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27 Nov 2017
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Tracy TC Kwan, BSc (Nursing), MPH; Hextan YS Ngan, MBBS, FHKAM (O&G), MD (HK), FRCOG, 01 Aug 2013

Human papillomavirus (HPV) infection is a prevalent disease worldwide. Consequences of HPV infection vary, depending on the infected individuals and the HPV genotype involved. Life-threatening consequences are not uncommon, and cervical cancer is a clear demonstration of the virus’s potency. While the incidence of cervical cancer is heavily concentrated on developing countries,1 the impact of HPV-related diseases on developed countries has not ceased. In the United States alone, HPV infections are the most common sexually transmitted disease with an estimated 5 million new cases being diagnosed in 2000 among young adults, incurring nearly US$3 billion in terms of direct medical costs.2 A multinational study involving 18,498 women showed that cervical HPV prevalence varied greatly geographically, ranging from the low of 1.6% in North Vietnam to the high of 27% in Nigeria. In general, HPV prevalence peaked among young, sexually active women and declined with age. In selected countries, however, a second peak was noted in women older than 55 years.3 The high prevalence of HPV-related diseases incurs a heavy burden on the healthcare systems of developed and developing countries alike, which renders HPV research and prevention a global public health imperative. On an individual level, the afflictions caused by HPV-related diseases go beyond that of physical suffering to affecting the psychological well-being of the infected. This is the focus of our paper.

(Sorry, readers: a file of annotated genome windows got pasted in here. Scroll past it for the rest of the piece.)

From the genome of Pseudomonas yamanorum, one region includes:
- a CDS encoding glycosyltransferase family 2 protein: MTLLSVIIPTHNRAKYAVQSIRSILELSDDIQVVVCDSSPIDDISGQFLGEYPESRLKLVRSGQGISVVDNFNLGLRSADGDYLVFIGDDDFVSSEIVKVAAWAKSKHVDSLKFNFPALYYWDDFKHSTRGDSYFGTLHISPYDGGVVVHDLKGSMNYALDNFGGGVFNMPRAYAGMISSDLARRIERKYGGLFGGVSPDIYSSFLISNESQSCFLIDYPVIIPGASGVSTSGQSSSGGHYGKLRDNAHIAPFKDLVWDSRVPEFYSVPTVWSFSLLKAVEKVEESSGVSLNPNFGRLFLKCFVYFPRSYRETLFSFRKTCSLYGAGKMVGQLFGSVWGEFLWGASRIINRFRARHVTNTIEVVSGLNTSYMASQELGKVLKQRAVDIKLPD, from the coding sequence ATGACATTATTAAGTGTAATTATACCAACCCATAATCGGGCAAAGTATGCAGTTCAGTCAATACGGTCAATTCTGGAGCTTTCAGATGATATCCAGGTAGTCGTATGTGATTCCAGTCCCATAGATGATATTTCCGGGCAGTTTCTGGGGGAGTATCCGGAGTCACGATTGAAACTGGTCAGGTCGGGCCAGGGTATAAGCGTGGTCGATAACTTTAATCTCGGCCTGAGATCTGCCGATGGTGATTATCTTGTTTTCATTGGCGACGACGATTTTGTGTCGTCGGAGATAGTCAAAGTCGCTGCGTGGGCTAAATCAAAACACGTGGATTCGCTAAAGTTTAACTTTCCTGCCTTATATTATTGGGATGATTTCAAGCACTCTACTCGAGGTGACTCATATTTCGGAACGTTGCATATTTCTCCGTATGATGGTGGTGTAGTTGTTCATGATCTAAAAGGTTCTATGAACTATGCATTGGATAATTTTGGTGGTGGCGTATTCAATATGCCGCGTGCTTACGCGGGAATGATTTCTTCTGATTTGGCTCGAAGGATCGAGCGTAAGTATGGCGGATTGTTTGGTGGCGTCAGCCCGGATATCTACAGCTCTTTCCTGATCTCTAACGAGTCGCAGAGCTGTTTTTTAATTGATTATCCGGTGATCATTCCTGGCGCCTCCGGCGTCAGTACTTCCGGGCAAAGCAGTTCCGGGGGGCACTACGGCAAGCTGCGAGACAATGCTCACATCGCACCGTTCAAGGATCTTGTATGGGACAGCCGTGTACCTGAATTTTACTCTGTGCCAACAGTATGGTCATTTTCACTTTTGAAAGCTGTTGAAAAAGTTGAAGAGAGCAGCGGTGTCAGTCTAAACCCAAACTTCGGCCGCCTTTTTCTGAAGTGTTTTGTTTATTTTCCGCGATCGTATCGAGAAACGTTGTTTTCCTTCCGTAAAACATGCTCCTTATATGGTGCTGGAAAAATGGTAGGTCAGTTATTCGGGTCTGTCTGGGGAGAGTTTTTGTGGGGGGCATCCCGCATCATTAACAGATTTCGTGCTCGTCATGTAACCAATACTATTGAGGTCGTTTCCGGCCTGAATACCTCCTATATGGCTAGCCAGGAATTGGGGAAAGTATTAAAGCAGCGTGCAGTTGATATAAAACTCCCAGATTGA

27 Nov 2017
Chronic hepatitis B virus (HBV) infection is a global problem. Chronic HBV infection is probably the most common maternal infection encountered in Hong Kong, China, and Southeast Asia. In Hong Kong, which is one of the endemic areas, immunisation against HBV was first provided in 1983 to infants born to mothers who were screened positive for hepatitis B surface antigen (HBsAg). Immunisation became widespread since November 1988, but HBsAg-positive mothers are still encountered frequently.1

COC plus spironolactone more effective than metformin for PCOS

Tristan Manalac
06 Oct 2017

In women with polycystic ovary syndrome (PCOS), combined oral contraceptive (COC) with spironolactone is more effective than metformin in reducing symptoms while showing a similar safety profile, according to a new randomized clinical trial (RCT).

“In our present RCT, the combination of COC plus spironolactone was more effective than metformin for the treatment of PCOS in terms of amelioration of clinical and biochemical hyperandrogenism and restoration of regular menstrual bleeding,” researchers said.

The researchers randomized 46 women with classic PCOS to receive either metformin (n=22; mean age 23±6 years; mean body mass index [BMI], 312.2±9.0 kg/m2) or COC plus spironolactone (n=24; mean age 25±5 years; mean BMI, 30.6±7.9 kg/m2). There were no significant differences in baseline characteristics between the treatment groups.

Compared with metformin, COC plus spironolactone produced a significant reduction in hirsutism score (mean difference [MD], 4.6 points; 95 percent CI, 2.6 to 6.7 points; p<0.0001) and total testosterone (MD, 1.1 nmol/L; 0.4 to 1.7 nmol/L; p<0.0001). [Eur J Endocrinol 2017;177:399-408]

Reductions in free testosterone (MD, 25 pmol/L; 12 to 39 pmol/L; p=0.0002), androstenedione (MD, 5.5 nmol/L; 1.8 to 9.2 nmol/L; p=0.0002) and dehydroepiadrosterone-sulphate (DHEAS; MD, 2.7 µmol/L; 1.4 to 4.0 µmol/L; p<0.0001) were also significantly greater in women who received COC plus spironolactone.

In contrast, DHEAS levels in those who took metformin increased by 35 percent.

There was also a lower frequency of menstrual dysfunction in the group who took COC plus spironolactone compared with those who took metformin (odds ratio [OR], 0.06; 0.02 to 0.23; p<0.0001).